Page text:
Sometimes claims are made about treatments that are misleading. Avoid treatments that offer a cure or recovery as there is no evidence to support these claims. Ensure that the treatments and supports you choose are informed by evidence.
Autism Awareness Australia provides self-care tips and helpful links and resources.
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Autism Diagnosis: What To Expect
Theres no single test for autism. Instead, autism diagnosis is based on:
- watching how your child plays and interacts with others that is, how your child is developing now
- interviewing you
- reviewing your childs developmental history that is, how your child has developed in the past.
The National guideline for the assessment and diagnosis of autism spectrum disorders recommends that autism diagnosis should include 2 standard assessments:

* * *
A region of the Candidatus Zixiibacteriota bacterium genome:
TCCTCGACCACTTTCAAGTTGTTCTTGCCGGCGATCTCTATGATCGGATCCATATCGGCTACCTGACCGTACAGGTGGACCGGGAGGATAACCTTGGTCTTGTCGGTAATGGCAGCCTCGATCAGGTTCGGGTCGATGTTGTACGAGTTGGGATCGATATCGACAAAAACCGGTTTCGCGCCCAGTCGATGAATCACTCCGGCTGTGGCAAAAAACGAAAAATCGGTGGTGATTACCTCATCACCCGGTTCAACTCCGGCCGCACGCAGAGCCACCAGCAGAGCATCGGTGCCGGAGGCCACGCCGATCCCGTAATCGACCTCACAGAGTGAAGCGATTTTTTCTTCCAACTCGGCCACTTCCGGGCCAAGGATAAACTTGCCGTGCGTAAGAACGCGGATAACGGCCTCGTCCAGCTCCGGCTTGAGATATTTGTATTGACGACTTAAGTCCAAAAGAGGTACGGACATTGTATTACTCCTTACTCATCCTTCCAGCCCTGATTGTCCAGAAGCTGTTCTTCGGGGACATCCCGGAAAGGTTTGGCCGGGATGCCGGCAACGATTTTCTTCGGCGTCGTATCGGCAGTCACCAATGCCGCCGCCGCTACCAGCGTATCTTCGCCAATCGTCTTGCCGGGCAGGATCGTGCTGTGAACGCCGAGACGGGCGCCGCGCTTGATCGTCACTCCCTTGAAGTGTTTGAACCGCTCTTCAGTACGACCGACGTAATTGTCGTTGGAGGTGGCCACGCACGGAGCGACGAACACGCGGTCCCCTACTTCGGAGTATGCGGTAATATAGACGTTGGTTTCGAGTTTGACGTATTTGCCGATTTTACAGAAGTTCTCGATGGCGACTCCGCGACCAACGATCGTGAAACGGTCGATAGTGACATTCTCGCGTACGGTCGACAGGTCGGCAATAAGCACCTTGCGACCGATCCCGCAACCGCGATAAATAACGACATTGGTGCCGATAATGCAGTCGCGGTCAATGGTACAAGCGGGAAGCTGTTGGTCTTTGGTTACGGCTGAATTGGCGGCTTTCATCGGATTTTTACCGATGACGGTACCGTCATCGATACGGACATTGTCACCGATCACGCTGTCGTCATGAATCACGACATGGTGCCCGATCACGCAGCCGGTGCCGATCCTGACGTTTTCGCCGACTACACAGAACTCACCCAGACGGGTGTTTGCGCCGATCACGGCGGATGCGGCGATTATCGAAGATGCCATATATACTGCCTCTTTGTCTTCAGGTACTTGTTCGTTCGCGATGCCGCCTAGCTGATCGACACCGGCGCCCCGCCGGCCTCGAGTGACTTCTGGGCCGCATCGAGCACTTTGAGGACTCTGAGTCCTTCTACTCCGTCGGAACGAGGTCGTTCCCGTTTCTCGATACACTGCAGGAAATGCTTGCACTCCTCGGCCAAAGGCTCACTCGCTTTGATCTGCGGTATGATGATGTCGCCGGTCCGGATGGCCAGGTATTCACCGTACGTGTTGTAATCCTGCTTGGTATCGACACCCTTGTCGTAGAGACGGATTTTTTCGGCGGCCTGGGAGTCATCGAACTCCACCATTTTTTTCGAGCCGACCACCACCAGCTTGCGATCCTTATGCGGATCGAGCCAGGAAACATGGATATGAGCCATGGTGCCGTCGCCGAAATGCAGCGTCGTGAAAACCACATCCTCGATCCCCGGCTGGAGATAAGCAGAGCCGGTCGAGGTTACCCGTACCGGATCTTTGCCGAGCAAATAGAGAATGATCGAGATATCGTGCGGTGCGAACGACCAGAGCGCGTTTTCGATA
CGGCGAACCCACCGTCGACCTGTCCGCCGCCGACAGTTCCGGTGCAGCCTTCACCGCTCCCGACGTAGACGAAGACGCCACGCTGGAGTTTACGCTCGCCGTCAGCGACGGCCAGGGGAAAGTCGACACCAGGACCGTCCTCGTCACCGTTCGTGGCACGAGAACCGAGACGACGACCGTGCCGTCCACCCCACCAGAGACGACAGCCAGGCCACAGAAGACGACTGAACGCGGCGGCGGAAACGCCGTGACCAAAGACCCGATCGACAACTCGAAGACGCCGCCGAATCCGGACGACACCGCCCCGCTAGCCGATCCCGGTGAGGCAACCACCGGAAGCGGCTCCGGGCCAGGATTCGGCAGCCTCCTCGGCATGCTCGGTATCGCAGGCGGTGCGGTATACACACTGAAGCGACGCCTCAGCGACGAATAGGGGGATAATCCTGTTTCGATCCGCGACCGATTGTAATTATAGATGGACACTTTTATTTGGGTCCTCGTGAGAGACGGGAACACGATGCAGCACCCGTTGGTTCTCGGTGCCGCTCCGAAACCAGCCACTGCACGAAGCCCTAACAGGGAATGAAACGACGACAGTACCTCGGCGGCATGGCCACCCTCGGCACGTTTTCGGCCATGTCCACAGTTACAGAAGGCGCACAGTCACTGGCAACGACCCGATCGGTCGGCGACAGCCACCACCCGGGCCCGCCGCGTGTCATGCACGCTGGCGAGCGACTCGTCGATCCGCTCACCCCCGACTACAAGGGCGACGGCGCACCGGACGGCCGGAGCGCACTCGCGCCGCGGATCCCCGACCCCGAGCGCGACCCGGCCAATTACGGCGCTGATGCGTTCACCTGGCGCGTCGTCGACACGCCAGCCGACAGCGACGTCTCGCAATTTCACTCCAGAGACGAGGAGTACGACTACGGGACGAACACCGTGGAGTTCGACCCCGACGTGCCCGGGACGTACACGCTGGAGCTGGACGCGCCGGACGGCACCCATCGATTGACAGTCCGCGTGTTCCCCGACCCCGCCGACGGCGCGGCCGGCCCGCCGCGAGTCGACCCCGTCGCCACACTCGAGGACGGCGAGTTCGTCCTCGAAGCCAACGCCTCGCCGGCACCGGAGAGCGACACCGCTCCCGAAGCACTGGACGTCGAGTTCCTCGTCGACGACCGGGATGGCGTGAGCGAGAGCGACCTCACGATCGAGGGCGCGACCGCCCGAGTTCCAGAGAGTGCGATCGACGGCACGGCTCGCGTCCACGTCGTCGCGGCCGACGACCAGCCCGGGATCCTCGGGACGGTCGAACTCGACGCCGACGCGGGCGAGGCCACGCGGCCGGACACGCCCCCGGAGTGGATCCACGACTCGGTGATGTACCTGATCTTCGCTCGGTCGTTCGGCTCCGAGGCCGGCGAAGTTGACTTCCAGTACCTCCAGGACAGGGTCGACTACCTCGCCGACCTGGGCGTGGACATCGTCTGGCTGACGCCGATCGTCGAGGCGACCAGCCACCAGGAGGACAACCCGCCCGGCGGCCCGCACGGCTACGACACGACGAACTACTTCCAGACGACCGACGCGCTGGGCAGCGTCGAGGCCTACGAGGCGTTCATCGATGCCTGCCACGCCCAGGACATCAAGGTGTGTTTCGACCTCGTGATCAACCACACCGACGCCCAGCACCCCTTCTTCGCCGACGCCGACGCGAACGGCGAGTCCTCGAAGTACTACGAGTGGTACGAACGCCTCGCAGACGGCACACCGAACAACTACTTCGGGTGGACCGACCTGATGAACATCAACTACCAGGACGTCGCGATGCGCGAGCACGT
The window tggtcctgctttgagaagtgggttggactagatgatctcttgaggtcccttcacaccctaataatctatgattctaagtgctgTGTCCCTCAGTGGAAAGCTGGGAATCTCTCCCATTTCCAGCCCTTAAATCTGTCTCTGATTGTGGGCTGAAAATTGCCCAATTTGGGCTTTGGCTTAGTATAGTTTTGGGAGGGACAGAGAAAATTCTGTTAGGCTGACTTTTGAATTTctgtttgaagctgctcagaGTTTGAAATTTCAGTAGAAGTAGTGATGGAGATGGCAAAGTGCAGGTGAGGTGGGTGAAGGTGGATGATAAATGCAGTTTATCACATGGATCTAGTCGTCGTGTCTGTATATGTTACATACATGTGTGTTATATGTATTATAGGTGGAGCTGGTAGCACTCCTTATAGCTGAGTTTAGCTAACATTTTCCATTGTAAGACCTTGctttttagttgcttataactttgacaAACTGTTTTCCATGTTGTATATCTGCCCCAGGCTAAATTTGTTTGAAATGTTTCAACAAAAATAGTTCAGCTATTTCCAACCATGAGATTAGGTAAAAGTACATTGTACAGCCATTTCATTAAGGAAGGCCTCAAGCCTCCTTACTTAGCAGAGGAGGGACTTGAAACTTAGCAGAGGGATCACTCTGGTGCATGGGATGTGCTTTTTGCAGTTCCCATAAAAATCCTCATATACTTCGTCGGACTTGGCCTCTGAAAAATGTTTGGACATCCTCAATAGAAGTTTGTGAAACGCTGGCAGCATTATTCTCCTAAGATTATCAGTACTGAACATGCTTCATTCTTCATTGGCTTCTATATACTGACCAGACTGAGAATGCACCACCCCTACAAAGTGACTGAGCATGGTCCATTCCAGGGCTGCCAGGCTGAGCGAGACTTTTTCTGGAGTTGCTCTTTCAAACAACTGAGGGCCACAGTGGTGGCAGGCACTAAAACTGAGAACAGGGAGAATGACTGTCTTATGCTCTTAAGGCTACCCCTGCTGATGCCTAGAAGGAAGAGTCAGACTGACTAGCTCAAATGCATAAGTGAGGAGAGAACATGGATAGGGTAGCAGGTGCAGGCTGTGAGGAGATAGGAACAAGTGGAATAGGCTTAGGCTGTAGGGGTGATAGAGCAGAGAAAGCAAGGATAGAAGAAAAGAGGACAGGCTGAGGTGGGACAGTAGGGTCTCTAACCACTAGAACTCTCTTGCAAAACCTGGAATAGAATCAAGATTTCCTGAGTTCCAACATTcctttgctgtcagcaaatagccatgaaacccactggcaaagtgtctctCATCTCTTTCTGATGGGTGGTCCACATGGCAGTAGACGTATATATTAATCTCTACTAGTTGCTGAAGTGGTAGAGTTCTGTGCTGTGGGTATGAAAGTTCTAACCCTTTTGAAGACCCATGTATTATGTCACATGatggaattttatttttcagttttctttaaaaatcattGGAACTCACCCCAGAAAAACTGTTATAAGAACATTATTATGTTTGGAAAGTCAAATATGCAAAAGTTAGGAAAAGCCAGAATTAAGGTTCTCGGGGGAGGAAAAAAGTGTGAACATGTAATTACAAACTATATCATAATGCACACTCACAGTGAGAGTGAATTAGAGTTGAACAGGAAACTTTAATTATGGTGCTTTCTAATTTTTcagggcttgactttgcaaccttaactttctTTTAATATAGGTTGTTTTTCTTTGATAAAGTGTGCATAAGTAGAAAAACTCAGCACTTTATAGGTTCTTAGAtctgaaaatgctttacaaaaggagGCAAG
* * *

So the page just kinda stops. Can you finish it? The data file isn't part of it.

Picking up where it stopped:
- comprehensive needs assessment
- diagnostic evaluation.
If you think your child might have autism, its good to act quickly and make an appointment with a professional. For example, you could talk to your child and family health nurse, your GP or a paediatrician.
Talk With Family About Your Childs Diagnosis
One of the hardest parts of our children being diagnosed with autism spectrum disorder has been trying to explain it to our families.
Even though we were experiencing all of our childrens symptoms and signs, our families sometimes denied the diagnosis or didnt take the same safety and parenting measures that we set up in our home.